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I must admit I was mistaken: It is theoretically possible to have no moves available on turn four - but it is not, at the same time, possible to not have played the queen yet in those situations.

My problem was that I was looking at end-configurations, rather than how to reach them... And so I rather jumped the gun with this question.

Sorry for the error.
 
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Billy McBoatface
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Isn't it possible to create the situation with these (awful and unlikely) moves:

1w. Q

Q

1b. a

Q a

2w. A

A Q a

2b. Move a

A Q
a

3w. A

A
A Q
a

3b. Move a

A a
A Q

4w. Move A

A
A a
Q


If I have the rules right, black now cannot move or place a piece, and has obviously not placed the queen yet.
 
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Frank Griese
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wmshub wrote:
Isn't it possible to create the situation with these (awful and unlikely) moves:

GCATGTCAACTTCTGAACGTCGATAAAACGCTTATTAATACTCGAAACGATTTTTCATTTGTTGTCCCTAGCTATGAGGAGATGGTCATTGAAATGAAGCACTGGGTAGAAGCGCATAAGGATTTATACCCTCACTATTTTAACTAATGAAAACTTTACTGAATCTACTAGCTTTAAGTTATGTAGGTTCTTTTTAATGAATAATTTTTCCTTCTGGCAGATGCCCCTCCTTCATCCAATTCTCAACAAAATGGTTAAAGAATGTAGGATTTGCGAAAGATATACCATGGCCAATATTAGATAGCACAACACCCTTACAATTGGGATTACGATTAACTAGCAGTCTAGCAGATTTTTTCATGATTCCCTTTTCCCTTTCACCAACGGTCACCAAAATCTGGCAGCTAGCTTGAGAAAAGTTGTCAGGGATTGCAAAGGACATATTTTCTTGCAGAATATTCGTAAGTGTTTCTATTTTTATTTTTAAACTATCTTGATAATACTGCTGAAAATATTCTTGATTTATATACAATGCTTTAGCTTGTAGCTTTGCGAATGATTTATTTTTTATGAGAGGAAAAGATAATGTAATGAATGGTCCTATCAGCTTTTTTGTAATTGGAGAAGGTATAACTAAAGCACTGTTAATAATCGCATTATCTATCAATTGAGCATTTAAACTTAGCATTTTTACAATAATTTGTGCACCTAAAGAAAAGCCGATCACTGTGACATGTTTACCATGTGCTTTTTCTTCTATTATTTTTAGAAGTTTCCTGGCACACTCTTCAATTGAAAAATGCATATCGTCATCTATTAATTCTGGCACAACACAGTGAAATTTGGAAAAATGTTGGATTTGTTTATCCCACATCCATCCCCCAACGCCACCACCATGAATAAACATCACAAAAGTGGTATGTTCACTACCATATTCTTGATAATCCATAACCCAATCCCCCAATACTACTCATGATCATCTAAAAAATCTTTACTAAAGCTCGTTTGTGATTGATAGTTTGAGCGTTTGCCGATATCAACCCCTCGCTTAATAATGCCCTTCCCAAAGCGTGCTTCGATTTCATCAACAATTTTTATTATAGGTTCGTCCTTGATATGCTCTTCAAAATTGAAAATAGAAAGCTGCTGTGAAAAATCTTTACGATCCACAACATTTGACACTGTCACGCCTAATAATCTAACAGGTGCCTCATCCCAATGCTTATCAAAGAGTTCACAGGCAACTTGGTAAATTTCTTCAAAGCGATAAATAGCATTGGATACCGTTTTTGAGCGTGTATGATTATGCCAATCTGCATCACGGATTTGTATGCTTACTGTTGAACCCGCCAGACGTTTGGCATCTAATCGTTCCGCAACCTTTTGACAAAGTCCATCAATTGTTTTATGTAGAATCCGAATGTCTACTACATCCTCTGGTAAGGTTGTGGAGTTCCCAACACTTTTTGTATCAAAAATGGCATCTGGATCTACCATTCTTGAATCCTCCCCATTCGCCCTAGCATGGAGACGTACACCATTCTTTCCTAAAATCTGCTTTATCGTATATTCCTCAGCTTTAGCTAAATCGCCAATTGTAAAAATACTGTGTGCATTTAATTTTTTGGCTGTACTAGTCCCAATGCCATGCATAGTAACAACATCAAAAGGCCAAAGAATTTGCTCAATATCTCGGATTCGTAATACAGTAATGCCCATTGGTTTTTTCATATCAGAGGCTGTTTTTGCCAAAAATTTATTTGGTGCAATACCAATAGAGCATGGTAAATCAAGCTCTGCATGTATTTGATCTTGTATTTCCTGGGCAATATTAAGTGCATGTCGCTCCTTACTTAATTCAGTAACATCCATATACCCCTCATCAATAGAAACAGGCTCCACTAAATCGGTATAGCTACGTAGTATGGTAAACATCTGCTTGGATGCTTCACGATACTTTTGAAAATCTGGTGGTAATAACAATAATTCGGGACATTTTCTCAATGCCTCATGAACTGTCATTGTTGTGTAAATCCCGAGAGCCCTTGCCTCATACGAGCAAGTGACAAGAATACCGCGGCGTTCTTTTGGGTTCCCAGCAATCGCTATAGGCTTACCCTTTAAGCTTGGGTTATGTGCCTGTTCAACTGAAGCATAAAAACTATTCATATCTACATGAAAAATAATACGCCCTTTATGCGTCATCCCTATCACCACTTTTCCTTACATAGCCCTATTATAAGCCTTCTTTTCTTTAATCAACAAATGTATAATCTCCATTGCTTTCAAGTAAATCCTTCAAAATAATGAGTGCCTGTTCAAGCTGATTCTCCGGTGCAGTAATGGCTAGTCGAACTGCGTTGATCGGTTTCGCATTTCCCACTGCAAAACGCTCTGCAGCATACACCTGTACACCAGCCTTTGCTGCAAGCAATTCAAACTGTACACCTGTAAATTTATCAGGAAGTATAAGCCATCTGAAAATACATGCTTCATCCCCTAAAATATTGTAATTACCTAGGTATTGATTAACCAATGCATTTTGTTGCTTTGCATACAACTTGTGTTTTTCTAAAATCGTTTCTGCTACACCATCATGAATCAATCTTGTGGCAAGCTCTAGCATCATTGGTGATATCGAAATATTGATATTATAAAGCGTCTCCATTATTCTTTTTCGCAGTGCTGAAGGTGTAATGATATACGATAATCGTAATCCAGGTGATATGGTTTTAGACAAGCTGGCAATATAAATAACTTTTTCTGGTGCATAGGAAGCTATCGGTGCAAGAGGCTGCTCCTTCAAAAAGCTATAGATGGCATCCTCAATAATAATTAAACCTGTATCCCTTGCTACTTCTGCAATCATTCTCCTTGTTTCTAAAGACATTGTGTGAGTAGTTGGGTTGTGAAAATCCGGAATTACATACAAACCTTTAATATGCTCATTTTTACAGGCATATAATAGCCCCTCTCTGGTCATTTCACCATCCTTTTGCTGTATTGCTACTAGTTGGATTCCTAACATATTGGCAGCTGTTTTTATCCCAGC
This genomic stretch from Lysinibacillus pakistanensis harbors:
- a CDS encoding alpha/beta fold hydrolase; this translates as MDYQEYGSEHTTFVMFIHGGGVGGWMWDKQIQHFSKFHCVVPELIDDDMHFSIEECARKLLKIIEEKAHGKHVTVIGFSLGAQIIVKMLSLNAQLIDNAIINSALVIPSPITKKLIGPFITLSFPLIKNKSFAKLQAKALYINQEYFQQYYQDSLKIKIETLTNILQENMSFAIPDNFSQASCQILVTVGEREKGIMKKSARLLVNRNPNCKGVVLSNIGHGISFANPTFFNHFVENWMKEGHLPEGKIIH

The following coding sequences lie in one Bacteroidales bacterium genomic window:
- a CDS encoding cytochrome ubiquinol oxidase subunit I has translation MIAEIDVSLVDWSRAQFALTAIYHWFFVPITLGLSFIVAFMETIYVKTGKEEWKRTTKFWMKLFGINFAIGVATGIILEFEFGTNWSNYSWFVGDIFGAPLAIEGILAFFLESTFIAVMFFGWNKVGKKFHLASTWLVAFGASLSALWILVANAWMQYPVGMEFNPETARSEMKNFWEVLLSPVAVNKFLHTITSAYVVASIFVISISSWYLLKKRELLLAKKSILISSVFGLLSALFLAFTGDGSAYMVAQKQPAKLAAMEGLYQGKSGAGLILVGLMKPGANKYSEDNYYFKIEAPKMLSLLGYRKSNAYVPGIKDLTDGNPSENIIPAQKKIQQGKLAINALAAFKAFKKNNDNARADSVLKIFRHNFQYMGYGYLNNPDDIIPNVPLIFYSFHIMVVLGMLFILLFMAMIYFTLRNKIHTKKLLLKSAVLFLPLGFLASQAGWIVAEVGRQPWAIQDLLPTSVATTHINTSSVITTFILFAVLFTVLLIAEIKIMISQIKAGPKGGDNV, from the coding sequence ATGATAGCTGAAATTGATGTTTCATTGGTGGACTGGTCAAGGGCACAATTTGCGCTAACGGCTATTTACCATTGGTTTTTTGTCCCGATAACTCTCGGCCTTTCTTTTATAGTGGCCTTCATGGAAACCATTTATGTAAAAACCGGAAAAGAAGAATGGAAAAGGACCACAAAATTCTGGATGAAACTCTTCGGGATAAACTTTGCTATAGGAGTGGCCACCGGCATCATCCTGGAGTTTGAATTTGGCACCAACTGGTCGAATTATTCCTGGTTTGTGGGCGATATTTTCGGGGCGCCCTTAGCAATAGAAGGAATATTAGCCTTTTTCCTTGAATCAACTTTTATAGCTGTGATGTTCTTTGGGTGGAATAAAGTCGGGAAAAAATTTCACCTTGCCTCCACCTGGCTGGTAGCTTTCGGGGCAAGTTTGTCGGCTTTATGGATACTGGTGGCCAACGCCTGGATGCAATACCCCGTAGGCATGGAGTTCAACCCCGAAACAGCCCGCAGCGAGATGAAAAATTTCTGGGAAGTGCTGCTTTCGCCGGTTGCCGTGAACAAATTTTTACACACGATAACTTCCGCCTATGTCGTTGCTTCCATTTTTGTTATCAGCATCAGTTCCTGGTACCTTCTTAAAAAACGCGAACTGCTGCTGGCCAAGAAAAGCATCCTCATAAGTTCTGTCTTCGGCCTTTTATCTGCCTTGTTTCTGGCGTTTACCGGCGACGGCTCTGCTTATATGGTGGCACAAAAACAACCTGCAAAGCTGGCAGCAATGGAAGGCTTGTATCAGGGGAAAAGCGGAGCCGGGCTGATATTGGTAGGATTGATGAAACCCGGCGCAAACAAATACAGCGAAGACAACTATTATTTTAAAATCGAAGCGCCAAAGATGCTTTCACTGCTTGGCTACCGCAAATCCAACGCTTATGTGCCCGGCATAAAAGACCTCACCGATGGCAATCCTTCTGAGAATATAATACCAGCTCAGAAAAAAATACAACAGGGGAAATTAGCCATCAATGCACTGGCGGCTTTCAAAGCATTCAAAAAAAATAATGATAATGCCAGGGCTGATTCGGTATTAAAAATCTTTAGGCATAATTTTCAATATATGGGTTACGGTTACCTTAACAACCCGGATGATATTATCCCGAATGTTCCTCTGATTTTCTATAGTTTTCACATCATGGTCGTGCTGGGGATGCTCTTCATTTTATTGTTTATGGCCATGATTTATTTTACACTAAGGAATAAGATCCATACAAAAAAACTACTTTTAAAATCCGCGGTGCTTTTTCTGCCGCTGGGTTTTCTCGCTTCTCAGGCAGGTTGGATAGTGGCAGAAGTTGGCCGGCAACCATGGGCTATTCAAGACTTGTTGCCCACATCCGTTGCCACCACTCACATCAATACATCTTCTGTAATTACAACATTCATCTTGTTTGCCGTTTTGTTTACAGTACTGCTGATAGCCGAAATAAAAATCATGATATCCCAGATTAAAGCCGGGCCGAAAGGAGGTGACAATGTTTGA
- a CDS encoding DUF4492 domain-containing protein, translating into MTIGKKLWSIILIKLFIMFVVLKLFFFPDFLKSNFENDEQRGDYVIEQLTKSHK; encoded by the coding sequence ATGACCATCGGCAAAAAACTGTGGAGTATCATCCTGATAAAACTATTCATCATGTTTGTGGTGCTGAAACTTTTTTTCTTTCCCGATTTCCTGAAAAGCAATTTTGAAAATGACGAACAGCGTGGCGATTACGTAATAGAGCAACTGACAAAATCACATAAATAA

1w. Q
Q

1b.a
Q a

2w. A
A Q a

2b. Move a
A Q a


It is not unlikely, it is illegal! surprise

White places his Queen Bee, black a first ant, white a first ant, black then moves his ant ?

Black is not allowed to move his ant as long as his queen been is not in the Hive !
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John Yianni
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Clawdragons wrote:
Now... I don't have this game yet, but... there is a question that I could not find the answer to, and, while it's probably a rare situation, I'd still like to know.

In the event that on turn four, the queen bee hasn't been placed, but, at the same time, placing a tile is not a legal move (as there is no location that does not touch a piece of the opposite color)... there would seem to be a conflict of the rules. The rules state that the player must play the Queen Bee on turn four, but the rules also force the player to pass.

What would happen in this scenario?


Oh come on, you have to give me a bit more credit than that

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Billy McBoatface
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linael wrote:
Black is not allowed to move his ant as long as his queen been is not in the Hive !
Ah, dangit, I forgot that rule. In that case I think it's pretty clear that this can't happen. The "trapped" player will have played three pieces, which requires at least three others to leave nowhere to put the 4th piece; but the three others must be spread out, requiring two moves. 3 placements + 2 moves, can't be done by the 4th turn! Which I guess those of you who remember all the rules knew already...